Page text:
Metabolism of Nicotine in Smokers and Nonsmokers
While a number of secondary reinforcers may exert some influence on cigarette smoking behavior, the major factor responsible for tobacco habituation is believed to be nicotine. Two studies on the metabolism of the N-oxidative metabolites have revealed substantial in vivo reduction of these compounds to nicotine after their chronic and subchronic administration to rats. Nicotine-N,N’-dioxide was also shown to be back-reduced to the parent alkaloid as evidenced by high levels of nicotine and cotinine in the plasma and urine of treated rats. In another study, the rate of elimination of cotinine in smokers and passively exposed nonsmokers was measured. Ten smokers quit smoking and the elimination of cotinine in plasma and urine was measured for eight days after cessation. Four nonsmokers were exposed to a sidestream smoke-polluted environment and the rate of cotinine disappearance was assessed. Cotinine elimination in the plasma of the passively exposed nonsmokers took at least twice as long as that of chronic cigarette smokers. The rate of elimination from the urine was also significantly slower in nonsmokers when compared with smokers. A new nicotine delivery method, a nicotine aerosol rod, was examined under standard FTC machine smoking conditions. In a pilot study, the uptake of nicotine from this nicotine aerosol rod was also measured in smokers and nonsmokers. The results indicated that per puff deliveries of nicotine were too small to be assessed by radioimmunoassay and that this method of nicotine delivery did not result in smoker satisfaction. More work is necessary if alternate methods of nicotine delivery are to be accepted by the population which continues to smoke.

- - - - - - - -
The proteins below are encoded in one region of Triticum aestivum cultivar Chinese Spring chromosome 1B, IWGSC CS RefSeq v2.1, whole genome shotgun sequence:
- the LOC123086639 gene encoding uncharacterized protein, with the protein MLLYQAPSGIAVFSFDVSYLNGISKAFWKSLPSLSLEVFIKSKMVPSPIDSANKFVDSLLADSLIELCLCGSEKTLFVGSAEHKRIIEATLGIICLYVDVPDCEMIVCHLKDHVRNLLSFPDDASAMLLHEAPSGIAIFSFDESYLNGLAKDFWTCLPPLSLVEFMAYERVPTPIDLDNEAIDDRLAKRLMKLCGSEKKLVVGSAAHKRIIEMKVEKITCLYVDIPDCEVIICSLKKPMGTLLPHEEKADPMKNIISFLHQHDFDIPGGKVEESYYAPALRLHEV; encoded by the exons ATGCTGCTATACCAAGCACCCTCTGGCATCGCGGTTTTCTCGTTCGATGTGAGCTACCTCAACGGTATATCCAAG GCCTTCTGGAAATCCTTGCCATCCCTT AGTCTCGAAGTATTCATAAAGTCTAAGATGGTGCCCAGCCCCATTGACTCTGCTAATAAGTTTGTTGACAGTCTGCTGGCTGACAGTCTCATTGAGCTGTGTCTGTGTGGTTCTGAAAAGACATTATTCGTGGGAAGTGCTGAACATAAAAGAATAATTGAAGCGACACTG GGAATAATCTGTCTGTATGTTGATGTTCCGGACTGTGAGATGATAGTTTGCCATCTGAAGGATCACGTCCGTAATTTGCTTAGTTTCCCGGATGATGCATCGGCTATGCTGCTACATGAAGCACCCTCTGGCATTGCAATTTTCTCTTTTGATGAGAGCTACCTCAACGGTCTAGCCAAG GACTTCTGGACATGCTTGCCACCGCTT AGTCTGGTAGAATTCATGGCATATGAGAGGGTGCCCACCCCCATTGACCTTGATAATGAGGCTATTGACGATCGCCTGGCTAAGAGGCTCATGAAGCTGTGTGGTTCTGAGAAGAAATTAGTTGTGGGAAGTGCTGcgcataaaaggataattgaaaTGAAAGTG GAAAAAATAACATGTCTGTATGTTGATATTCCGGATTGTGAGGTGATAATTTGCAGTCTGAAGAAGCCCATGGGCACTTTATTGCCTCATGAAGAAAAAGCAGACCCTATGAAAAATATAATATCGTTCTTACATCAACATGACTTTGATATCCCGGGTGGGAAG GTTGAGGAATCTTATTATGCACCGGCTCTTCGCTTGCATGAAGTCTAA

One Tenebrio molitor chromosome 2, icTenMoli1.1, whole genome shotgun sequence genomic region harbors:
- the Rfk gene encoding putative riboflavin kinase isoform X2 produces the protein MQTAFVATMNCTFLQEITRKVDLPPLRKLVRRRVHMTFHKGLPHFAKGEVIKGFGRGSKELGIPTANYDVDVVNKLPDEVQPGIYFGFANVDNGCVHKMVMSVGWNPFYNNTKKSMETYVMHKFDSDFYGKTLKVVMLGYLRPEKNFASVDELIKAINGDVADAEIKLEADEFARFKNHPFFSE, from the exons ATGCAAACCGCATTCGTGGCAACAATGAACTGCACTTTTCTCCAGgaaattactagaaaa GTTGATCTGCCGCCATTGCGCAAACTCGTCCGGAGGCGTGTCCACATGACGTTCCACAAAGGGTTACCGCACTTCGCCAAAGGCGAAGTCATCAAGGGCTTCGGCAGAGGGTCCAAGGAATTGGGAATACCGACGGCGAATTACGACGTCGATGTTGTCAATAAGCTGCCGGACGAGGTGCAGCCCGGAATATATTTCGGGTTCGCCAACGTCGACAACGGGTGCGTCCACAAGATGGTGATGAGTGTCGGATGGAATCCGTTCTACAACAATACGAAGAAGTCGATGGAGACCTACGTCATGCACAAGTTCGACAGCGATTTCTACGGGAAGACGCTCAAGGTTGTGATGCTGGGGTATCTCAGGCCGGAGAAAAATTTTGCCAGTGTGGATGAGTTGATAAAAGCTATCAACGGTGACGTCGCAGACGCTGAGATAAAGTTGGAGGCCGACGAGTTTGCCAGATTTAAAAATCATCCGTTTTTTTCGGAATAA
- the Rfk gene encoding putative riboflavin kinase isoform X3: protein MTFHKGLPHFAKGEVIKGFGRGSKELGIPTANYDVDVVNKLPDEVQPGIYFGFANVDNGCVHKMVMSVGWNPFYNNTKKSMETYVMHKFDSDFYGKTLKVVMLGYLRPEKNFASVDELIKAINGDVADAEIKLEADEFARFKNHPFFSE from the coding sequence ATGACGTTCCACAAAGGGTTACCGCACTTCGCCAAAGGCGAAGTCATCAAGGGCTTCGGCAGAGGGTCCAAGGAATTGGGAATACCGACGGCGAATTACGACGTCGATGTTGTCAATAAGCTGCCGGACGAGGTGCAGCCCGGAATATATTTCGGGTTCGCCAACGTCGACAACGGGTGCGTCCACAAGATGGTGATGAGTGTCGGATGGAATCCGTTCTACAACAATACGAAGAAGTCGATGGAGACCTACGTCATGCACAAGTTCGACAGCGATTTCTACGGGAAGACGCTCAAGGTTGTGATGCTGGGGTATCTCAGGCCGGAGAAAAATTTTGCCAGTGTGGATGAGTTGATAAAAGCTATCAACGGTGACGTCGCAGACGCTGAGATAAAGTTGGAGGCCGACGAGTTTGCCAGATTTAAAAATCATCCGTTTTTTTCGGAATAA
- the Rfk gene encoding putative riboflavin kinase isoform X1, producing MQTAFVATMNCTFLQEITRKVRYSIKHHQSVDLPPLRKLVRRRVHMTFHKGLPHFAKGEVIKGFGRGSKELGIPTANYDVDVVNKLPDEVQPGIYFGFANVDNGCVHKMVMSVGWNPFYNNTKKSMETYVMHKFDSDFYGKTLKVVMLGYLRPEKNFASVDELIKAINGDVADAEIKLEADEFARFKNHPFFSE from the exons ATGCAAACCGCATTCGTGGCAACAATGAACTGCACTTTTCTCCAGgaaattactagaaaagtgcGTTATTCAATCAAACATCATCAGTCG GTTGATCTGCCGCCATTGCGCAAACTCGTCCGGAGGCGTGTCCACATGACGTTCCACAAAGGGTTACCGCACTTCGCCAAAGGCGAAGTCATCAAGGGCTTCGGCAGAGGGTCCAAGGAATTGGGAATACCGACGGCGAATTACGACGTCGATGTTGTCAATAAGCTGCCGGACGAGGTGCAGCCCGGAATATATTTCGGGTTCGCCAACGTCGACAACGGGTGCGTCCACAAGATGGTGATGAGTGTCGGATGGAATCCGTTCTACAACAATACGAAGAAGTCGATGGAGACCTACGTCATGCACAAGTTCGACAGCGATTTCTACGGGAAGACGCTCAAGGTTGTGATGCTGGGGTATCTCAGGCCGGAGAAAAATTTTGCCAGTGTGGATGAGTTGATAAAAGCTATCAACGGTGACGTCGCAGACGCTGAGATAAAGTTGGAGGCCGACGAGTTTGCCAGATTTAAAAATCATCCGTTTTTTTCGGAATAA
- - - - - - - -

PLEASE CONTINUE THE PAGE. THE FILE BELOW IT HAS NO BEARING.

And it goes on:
KeywordsUrinary Cotinine Cotinine Concentration Nicotine Delivery Mainstream Smoke Smoking Mother
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